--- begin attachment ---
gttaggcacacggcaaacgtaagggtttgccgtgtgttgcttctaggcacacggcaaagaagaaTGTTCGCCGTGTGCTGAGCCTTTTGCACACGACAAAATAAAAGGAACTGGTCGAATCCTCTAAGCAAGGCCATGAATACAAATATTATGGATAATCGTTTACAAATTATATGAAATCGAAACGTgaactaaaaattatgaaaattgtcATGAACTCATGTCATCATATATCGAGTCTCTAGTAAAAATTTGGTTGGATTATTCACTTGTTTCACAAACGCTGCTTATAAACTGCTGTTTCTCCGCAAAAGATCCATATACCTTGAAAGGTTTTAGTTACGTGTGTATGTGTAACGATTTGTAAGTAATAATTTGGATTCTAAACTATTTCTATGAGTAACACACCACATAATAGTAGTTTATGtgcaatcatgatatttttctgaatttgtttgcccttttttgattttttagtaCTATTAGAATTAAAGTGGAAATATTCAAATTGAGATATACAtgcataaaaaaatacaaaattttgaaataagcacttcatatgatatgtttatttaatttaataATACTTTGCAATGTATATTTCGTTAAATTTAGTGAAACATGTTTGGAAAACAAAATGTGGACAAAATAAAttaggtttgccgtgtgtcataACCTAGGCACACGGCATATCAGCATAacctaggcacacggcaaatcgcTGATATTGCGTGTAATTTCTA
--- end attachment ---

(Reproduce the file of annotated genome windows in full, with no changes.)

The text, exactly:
gttaggcacacggcaaacgtaagggtttgccgtgtgttgcttctaggcacacggcaaagaagaaTGTTCGCCGTGTGCTGAGCCTTTTGCACACGACAAAATAAAAGGAACTGGTCGAATCCTCTAAGCAAGGCCATGAATACAAATATTATGGATAATCGTTTACAAATTATATGAAATCGAAACGTgaactaaaaattatgaaaattgtcATGAACTCATGTCATCATATATCGAGTCTCTAGTAAAAATTTGGTTGGATTATTCACTTGTTTCACAAACGCTGCTTATAAACTGCTGTTTCTCCGCAAAAGATCCATATACCTTGAAAGGTTTTAGTTACGTGTGTATGTGTAACGATTTGTAAGTAATAATTTGGATTCTAAACTATTTCTATGAGTAACACACCACATAATAGTAGTTTATGtgcaatcatgatatttttctgaatttgtttgcccttttttgattttttagtaCTATTAGAATTAAAGTGGAAATATTCAAATTGAGATATACAtgcataaaaaaatacaaaattttgaaataagcacttcatatgatatgtttatttaatttaataATACTTTGCAATGTATATTTCGTTAAATTTAGTGAAACATGTTTGGAAAACAAAATGTGGACAAAATAAAttaggtttgccgtgtgtcataACCTAGGCACACGGCATATCAGCATAacctaggcacacggcaaatcgcTGATATTGCGTGTAATTTCTA